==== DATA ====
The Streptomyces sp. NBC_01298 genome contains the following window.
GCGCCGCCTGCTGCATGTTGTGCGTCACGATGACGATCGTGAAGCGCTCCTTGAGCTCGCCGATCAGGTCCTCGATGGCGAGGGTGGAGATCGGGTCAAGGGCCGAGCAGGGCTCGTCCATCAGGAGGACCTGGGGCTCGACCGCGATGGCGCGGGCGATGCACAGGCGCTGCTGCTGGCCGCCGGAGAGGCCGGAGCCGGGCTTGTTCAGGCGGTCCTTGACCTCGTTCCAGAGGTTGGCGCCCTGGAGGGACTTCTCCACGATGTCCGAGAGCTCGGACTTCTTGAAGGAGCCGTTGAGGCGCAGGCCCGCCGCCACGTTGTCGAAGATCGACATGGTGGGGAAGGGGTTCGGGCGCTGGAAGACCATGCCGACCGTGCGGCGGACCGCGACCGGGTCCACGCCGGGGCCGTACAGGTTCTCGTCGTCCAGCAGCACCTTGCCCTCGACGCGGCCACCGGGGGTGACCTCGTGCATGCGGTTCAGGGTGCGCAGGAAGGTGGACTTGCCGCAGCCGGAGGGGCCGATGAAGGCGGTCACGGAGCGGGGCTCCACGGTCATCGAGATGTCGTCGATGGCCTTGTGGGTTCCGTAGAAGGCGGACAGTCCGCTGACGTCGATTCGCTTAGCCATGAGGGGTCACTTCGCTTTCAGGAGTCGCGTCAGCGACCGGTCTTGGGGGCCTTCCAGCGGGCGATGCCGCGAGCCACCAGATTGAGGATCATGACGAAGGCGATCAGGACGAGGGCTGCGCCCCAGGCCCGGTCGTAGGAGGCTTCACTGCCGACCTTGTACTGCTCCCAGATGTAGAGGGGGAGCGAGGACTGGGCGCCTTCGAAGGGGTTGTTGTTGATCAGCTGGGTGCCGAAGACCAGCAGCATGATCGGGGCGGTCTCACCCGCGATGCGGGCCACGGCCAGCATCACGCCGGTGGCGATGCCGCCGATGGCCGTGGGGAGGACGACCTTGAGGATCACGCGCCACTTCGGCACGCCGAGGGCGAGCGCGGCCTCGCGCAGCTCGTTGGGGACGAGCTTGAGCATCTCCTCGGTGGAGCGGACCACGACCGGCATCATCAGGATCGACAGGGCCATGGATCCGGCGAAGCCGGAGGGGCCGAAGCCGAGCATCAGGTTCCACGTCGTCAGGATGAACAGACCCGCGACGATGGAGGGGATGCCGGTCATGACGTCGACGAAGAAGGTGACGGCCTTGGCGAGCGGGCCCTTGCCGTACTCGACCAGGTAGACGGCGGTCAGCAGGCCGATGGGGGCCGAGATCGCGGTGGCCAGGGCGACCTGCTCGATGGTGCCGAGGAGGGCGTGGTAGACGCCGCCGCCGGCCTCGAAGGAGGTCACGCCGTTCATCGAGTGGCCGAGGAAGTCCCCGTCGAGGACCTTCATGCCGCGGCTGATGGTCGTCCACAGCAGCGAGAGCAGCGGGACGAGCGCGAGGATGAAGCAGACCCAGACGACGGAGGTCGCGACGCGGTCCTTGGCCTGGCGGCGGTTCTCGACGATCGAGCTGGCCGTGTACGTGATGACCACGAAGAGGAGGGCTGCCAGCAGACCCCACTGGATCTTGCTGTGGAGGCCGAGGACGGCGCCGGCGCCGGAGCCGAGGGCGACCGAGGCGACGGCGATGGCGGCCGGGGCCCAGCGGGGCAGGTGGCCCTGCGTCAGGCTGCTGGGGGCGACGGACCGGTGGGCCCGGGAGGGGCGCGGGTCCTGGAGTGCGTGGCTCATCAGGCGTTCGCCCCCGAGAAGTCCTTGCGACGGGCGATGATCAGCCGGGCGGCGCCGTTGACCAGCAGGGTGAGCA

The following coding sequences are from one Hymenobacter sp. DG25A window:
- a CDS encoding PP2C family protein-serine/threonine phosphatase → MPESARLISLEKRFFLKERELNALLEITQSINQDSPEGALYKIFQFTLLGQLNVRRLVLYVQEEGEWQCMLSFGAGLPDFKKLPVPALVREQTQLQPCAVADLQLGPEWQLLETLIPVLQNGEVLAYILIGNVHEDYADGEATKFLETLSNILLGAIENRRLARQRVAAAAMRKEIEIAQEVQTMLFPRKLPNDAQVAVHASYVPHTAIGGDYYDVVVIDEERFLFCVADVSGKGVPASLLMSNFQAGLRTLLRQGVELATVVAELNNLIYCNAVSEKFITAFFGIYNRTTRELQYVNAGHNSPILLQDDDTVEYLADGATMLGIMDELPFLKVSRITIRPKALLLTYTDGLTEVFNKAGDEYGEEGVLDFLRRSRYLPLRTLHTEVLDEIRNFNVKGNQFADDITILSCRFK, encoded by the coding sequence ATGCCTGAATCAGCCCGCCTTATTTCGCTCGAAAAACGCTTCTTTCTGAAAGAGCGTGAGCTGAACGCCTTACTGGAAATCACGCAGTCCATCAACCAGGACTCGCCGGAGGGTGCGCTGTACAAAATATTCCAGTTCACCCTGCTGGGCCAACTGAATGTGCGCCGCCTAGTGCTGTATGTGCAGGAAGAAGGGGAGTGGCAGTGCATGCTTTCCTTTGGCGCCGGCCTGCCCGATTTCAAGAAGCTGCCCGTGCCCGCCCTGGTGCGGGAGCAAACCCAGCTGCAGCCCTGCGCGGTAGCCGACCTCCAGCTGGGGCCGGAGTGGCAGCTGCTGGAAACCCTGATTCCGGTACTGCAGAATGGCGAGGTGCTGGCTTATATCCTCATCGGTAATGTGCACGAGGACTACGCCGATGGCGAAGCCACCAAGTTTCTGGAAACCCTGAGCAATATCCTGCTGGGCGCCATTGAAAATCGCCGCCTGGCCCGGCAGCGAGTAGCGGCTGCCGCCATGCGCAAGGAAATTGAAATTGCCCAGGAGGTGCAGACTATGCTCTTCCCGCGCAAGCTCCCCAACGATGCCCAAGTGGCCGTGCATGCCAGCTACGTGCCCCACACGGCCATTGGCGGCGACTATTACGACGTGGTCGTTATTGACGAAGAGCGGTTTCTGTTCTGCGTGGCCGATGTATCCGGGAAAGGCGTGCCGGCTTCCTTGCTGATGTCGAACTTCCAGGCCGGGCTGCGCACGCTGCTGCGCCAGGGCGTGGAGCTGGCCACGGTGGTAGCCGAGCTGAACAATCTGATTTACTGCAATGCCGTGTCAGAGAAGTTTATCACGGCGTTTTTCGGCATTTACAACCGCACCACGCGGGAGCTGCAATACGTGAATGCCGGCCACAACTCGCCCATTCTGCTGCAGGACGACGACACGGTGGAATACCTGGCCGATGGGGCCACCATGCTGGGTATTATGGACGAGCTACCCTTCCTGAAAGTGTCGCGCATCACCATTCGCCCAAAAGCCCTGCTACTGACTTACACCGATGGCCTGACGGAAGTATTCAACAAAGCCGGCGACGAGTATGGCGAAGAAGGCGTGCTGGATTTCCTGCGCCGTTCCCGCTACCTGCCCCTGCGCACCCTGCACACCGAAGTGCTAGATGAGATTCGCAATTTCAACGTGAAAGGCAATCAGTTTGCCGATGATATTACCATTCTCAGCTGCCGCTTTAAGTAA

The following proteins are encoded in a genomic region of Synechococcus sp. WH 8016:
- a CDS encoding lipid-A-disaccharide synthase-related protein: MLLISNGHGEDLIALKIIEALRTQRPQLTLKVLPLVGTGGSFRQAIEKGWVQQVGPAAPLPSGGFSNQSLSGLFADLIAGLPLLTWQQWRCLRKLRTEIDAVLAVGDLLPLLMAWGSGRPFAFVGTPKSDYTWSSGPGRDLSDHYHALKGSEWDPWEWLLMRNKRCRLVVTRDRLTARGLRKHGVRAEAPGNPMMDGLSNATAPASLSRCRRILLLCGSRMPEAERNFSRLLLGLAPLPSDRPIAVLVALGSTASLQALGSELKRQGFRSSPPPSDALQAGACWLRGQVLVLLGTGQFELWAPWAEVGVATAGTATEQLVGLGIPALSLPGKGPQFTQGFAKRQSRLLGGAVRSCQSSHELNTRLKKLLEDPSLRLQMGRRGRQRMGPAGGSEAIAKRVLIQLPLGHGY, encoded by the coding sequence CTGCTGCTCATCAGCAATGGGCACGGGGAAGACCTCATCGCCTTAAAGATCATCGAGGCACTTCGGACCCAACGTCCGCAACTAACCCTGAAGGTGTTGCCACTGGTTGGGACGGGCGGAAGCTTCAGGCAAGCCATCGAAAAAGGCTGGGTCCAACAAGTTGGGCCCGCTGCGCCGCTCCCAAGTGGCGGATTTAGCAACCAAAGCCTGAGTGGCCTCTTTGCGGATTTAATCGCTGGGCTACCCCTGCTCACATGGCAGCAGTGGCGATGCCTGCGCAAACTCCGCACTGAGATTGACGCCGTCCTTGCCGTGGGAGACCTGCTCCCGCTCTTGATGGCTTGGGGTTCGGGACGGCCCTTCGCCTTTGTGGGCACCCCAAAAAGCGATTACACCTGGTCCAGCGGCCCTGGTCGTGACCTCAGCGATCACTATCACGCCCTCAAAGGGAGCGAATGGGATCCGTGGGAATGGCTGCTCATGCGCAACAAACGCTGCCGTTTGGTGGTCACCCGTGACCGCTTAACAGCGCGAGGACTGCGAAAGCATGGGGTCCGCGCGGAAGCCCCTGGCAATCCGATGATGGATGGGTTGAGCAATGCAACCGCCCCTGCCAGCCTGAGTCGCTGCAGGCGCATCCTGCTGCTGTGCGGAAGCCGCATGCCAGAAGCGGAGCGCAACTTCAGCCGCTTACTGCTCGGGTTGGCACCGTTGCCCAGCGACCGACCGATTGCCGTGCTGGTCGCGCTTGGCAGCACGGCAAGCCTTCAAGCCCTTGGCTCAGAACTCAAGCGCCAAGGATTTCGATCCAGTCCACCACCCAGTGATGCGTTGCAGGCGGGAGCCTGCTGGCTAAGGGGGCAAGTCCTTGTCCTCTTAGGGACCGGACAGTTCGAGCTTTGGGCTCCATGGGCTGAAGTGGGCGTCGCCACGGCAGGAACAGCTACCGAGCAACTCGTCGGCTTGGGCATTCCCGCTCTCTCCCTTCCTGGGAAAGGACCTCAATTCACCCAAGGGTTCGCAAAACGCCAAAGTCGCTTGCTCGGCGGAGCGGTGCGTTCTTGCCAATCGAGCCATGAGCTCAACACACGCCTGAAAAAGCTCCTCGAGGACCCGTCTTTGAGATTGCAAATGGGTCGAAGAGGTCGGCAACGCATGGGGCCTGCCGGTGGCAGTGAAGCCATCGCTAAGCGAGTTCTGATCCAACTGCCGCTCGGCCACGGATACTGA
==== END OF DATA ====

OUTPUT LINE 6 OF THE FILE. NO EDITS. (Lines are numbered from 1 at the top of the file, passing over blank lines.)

- a CDS encoding lipid-A-disaccharide synthase-related protein: MLLISNGHGEDLIALKIIEALRTQRPQLTLKVLPLVGTGGSFRQAIEKGWVQQVGPAAPLPSGGFSNQSLSGLFADLIAGLPLLTWQQWRCLRKLRTEIDAVLAVGDLLPLLMAWGSGRPFAFVGTPKSDYTWSSGPGRDLSDHYHALKGSEWDPWEWLLMRNKRCRLVVTRDRLTARGLRKHGVRAEAPGNPMMDGLSNATAPASLSRCRRILLLCGSRMPEAERNFSRLLLGLAPLPSDRPIAVLVALGSTASLQALGSELKRQGFRSSPPPSDALQAGACWLRGQVLVLLGTGQFELWAPWAEVGVATAGTATEQLVGLGIPALSLPGKGPQFTQGFAKRQSRLLGGAVRSCQSSHELNTRLKKLLEDPSLRLQMGRRGRQRMGPAGGSEAIAKRVLIQLPLGHGY, encoded by the coding sequence CTGCTGCTCATCAGCAATGGGCACGGGGAAGACCTCATCGCCTTAAAGATCATCGAGGCACTTCGGACCCAACGTCCGCAACTAACCCTGAAGGTGTTGCCACTGGTTGGGACGGGCGGAAGCTTCAGGCAAGCCATCGAAAAAGGCTGGGTCCAACAAGTTGGGCCCGCTGCGCCGCTCCCAAGTGGCGGATTTAGCAACCAAAGCCTGAGTGGCCTCTTTGCGGATTTAATCGCTGGGCTACCCCTGCTCACATGGCAGCAGTGGCGATGCCTGCGCAAACTCCGCACTGAGATTGACGCCGTCCTTGCCGTGGGAGACCTGCTCCCGCTCTTGATGGCTTGGGGTTCGGGACGGCCCTTCGCCTTTGTGGGCACCCCAAAAAGCGATTACACCTGGTCCAGCGGCCCTGGTCGTGACCTCAGCGATCACTATCACGCCCTCAAAGGGAGCGAATGGGATCCGTGGGAATGGCTGCTCATGCGCAACAAACGCTGCCGTTTGGTGGTCACCCGTGACCGCTTAACAGCGCGAGGACTGCGAAAGCATGGGGTCCGCGCGGAAGCCCCTGGCAATCCGATGATGGATGGGTTGAGCAATGCAACCGCCCCTGCCAGCCTGAGTCGCTGCAGGCGCATCCTGCTGCTGTGCGGAAGCCGCATGCCAGAAGCGGAGCGCAACTTCAGCCGCTTACTGCTCGGGTTGGCACCGTTGCCCAGCGACCGACCGATTGCCGTGCTGGTCGCGCTTGGCAGCACGGCAAGCCTTCAAGCCCTTGGCTCAGAACTCAAGCGCCAAGGATTTCGATCCAGTCCACCACCCAGTGATGCGTTGCAGGCGGGAGCCTGCTGGCTAAGGGGGCAAGTCCTTGTCCTCTTAGGGACCGGACAGTTCGAGCTTTGGGCTCCATGGGCTGAAGTGGGCGTCGCCACGGCAGGAACAGCTACCGAGCAACTCGTCGGCTTGGGCATTCCCGCTCTCTCCCTTCCTGGGAAAGGACCTCAATTCACCCAAGGGTTCGCAAAACGCCAAAGTCGCTTGCTCGGCGGAGCGGTGCGTTCTTGCCAATCGAGCCATGAGCTCAACACACGCCTGAAAAAGCTCCTCGAGGACCCGTCTTTGAGATTGCAAATGGGTCGAAGAGGTCGGCAACGCATGGGGCCTGCCGGTGGCAGTGAAGCCATCGCTAAGCGAGTTCTGATCCAACTGCCGCTCGGCCACGGATACTGA